Sunday, April 22 was grey and wet.
After four physically and emotionally exhausting days in Cornwall, Ontario and Quebec City, students from York University packed up their bags and got ready to leave Laval University. They had been staying on the campus while protesting the Summit of the Americas. I had been filming these students for a couple of weeks.
A few students had decided to take some food and supplies to the jail where arrested protestors were being held. Two of the students had been released from jail the night before, and were determined to return to the prison grounds, showing solidarity with those still inside. In addition to the brutal beatings they received at the time of their arrest, they had been given poor food, kept in cramped cells and were segregated according to race. Some colleagues agreed to come along. They set out carrying boxes of organic food.
Another group of students decided to go to the downtown core and help other protestors clean up of the demonstration area.
I decided to accompany the group going to prison.
As we prepared to leave Laval University, it struck me as very odd that there was a helicopter hovering overhead. I had watched helicopters act as reconnaissance tools and command centres during the protests around the fence surrounding the summit. There, the sound of helicopter rotors had become the norm; occasionally, the noise was deafening as they hovered only a few metres above rooftops. A hovering helicopter signified a hot spot in the protests. Here, the helicopter seemed to be tracking us. I brushed this thought aside: it from being tired and slightly paranoid.
Some students came from the bus stop. They warned us that police photographers in a van were documenting people ahead. I saw the van leave from a distance.
We bought bus tickets, but there were no buses on campus. Someone called the bus company, and was told that the service wasn't being provided to the campus for security reasons.
I photographed the workers on the CBC truck packing up their television gear and getting ready to leave.
We walked. Some people were trying to figure out which direction to go in. We left the university grounds and crossed a wide street. We stood on a small dividing island. On the other side of it was a residential street. It had become quiet; the helicopter had drifted away.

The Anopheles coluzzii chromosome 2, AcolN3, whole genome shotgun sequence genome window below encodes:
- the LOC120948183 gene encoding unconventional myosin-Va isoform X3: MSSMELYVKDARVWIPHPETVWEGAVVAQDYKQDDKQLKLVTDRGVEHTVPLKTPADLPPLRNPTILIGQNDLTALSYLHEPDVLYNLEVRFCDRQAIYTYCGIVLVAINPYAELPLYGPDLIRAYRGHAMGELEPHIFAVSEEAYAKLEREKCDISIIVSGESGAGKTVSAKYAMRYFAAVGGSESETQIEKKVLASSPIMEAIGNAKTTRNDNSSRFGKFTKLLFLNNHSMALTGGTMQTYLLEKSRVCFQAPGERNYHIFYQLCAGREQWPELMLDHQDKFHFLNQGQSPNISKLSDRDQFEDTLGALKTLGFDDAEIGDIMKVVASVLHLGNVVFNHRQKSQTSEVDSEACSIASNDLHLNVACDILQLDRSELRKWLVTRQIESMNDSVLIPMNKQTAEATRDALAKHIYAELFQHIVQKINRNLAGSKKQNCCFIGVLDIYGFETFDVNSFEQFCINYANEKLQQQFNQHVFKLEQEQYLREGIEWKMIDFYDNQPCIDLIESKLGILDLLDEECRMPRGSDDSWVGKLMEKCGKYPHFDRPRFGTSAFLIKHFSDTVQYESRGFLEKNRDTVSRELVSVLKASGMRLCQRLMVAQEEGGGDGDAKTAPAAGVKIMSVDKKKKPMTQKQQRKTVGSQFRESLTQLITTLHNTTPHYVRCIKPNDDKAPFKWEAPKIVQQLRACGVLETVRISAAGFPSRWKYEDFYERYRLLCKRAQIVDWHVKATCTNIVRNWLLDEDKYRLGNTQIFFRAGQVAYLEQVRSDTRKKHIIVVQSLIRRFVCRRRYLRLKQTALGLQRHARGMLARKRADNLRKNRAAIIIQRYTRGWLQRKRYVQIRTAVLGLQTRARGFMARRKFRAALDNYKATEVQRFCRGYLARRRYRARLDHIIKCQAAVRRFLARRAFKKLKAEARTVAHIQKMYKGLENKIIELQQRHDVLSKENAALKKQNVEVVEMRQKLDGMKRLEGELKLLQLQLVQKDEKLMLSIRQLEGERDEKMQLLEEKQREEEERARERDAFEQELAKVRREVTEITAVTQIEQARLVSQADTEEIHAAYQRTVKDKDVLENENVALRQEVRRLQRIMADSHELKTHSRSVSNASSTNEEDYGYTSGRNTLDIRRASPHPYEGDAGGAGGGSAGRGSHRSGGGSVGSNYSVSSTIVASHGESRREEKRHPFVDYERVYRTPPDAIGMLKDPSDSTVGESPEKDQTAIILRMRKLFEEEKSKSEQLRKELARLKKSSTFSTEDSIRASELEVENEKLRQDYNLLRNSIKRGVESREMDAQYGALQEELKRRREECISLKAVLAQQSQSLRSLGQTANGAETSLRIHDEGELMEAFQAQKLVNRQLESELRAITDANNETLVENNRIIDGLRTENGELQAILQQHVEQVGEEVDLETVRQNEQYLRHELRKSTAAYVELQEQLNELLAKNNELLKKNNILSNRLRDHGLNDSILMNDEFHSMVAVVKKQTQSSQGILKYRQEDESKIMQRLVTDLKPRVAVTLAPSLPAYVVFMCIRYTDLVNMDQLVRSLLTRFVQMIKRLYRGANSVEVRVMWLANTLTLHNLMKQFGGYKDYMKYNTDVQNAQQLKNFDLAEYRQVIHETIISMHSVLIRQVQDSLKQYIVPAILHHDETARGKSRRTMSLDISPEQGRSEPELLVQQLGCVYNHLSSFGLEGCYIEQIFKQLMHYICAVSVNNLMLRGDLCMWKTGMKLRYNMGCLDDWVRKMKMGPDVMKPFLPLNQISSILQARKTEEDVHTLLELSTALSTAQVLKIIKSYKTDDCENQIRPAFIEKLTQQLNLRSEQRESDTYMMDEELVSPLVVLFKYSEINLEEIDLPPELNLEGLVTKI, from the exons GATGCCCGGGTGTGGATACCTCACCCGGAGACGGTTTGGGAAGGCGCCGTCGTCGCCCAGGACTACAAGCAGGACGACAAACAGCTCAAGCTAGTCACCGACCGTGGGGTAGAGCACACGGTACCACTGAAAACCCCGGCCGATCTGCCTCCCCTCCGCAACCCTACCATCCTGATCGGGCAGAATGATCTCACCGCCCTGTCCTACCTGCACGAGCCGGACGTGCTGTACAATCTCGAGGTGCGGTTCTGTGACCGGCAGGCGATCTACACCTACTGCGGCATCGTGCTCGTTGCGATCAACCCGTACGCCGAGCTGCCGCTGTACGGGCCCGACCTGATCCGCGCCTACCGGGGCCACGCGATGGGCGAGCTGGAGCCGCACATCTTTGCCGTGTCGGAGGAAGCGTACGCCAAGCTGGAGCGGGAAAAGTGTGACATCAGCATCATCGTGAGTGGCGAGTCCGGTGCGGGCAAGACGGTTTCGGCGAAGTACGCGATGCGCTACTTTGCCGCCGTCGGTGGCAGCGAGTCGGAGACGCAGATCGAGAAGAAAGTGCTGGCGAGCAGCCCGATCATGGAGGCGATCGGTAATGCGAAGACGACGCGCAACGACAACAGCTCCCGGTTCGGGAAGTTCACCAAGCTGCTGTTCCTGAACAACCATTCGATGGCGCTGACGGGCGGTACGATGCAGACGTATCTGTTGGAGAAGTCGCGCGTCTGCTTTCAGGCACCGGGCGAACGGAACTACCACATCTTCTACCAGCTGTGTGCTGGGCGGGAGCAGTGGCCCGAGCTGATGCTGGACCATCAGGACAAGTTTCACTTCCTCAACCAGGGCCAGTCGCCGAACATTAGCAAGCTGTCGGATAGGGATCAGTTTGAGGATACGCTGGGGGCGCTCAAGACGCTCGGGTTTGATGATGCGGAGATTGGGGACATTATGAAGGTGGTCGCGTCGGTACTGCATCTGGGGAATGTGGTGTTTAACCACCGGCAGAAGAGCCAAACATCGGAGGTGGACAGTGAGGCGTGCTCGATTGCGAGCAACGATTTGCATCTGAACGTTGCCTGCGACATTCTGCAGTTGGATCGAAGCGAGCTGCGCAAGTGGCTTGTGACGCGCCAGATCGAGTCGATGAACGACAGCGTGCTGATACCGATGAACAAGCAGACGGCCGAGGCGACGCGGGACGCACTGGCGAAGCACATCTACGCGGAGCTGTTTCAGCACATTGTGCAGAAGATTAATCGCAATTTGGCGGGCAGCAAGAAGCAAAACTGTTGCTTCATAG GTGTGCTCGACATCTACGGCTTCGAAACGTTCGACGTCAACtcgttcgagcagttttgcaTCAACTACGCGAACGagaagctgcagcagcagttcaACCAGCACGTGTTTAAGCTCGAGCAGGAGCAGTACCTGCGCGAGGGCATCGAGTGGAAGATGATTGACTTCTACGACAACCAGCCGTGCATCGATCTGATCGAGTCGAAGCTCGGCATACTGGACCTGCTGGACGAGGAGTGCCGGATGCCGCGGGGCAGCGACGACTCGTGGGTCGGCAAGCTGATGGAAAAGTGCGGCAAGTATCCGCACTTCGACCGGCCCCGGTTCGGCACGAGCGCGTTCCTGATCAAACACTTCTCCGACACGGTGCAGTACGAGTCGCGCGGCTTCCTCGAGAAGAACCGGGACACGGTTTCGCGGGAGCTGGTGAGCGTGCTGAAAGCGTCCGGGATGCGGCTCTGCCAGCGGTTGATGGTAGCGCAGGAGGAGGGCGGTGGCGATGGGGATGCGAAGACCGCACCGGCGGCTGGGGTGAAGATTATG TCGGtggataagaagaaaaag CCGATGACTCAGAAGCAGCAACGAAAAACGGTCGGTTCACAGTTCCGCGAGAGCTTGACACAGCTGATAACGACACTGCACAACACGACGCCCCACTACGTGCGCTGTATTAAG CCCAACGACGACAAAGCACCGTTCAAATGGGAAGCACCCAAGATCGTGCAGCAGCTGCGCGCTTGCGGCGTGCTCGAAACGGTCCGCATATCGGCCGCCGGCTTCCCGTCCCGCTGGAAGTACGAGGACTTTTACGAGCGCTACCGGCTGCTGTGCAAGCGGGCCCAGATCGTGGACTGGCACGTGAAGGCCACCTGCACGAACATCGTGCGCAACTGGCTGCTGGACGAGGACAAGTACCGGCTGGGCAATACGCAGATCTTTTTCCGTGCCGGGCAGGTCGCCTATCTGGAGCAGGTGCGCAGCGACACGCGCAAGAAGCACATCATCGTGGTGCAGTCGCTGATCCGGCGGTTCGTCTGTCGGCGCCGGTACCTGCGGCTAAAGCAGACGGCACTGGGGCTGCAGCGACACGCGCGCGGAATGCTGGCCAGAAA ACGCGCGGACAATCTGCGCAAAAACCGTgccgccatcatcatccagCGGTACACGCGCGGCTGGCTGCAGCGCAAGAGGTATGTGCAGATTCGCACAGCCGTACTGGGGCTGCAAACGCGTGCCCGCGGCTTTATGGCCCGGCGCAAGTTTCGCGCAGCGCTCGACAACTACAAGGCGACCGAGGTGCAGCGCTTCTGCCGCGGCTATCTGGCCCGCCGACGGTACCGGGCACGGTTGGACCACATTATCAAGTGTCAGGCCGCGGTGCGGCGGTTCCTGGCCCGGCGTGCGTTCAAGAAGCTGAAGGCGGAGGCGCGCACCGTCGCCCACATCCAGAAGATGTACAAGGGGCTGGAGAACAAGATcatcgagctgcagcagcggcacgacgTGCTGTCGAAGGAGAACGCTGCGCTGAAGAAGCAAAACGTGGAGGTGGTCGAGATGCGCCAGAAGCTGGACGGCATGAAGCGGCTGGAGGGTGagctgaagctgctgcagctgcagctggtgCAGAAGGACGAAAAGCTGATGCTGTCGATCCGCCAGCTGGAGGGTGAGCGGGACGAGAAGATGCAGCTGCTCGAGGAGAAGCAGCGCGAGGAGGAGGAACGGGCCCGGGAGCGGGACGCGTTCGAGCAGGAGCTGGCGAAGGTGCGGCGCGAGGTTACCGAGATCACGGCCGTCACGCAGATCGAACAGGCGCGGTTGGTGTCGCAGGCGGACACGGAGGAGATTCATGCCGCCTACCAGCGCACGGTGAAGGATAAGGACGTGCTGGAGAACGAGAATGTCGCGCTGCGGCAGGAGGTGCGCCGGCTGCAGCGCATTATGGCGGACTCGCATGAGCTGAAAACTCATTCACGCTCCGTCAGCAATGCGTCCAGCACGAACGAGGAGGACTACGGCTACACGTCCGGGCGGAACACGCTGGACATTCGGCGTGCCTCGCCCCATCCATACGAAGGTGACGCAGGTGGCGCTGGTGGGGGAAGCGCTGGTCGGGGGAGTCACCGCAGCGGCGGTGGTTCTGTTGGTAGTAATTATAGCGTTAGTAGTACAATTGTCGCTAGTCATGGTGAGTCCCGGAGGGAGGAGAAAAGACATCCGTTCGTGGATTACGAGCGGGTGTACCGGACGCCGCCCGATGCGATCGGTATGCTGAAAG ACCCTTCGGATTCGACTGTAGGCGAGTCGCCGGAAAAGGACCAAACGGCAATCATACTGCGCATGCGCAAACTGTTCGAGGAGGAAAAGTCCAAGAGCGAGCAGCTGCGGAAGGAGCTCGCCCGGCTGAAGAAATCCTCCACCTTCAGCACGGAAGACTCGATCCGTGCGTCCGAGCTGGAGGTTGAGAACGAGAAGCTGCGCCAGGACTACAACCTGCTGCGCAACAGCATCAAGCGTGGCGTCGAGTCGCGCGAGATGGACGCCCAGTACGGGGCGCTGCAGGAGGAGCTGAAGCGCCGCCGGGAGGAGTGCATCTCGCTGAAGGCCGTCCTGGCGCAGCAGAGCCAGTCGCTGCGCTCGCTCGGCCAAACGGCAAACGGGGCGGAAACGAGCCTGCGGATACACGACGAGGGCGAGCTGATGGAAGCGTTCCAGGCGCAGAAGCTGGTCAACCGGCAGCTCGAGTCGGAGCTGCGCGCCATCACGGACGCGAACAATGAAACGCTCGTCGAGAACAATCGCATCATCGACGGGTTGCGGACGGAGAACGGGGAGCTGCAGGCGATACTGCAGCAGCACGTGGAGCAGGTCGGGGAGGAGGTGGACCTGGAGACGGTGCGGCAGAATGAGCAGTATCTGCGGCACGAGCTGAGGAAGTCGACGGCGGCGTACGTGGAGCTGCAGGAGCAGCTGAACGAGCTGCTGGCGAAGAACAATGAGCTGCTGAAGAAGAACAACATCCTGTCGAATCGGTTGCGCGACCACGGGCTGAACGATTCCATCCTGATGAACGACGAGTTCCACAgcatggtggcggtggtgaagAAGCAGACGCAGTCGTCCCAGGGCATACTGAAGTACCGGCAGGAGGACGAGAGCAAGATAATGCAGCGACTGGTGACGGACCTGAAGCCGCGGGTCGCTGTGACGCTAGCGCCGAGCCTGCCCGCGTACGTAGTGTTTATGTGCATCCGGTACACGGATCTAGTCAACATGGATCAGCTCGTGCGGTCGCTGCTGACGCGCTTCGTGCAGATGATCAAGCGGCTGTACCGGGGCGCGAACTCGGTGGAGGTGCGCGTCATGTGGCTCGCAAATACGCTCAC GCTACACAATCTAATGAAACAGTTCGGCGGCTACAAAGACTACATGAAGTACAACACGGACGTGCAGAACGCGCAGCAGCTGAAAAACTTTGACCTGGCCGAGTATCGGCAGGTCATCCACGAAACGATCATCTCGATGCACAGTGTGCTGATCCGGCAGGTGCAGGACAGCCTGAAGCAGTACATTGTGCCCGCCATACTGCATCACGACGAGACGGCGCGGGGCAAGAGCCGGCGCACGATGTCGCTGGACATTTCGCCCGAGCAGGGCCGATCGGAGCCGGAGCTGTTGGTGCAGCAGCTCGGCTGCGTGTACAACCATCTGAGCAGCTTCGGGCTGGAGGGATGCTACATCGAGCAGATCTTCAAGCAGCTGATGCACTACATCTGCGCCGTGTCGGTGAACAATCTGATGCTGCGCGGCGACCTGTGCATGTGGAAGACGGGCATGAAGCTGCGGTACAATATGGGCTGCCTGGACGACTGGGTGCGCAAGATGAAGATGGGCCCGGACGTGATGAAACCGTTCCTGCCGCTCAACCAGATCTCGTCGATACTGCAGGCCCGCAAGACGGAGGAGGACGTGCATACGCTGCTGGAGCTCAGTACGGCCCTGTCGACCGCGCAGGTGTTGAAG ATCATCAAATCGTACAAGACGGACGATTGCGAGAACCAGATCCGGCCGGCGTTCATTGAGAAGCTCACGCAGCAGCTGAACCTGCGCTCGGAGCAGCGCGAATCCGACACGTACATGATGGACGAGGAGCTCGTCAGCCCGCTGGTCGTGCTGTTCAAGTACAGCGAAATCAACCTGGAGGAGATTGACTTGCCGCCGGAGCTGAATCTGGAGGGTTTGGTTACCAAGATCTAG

Then we heard sirens and squealing tires. We looked over our shoulders to see a convoy of four vans - three white and one blue - followed by two police cruisers. They seemed to be heading in our direction. The vans suddenly split up - with one taking the small residential street and the other three remaining on the main road. It seemed to happen in slow motion. Within seconds we were surrounded.
The students had been warned a couple of days earlier that unmarked police vans were kidnapping people off the streets. Activist Jaggi Singh had been kidnapped a couple of days earlier by undercover police using a similar van. I had seen several such vans on city streets, but these ones here were clearly marked as Quebec Provincial Police vehicles.
Twenty police officers dressed in green fatigues - five from each van - jumped out and rushed the students. I managed to pull my camera out and pan across the vans. As I swung around, I found myself isolated from the students, who had rushed to form a defensive circle. The commanding officer, who looked and acted the part of a militia commander, saw me with the camera and approached. I kept calling out that I was an independent filmmaker.
I knew that the police had arrested photographers with press and security credentials; they had smashed the camera of at least one photographer, and hit another with a rubber bullet in the chest. A Mexican journalist with summit accreditation languished in jail.
Since we were to leave in a few hours, I was carrying all the tapes that I shot over the past few days. I now ran the risk of loosing all of them.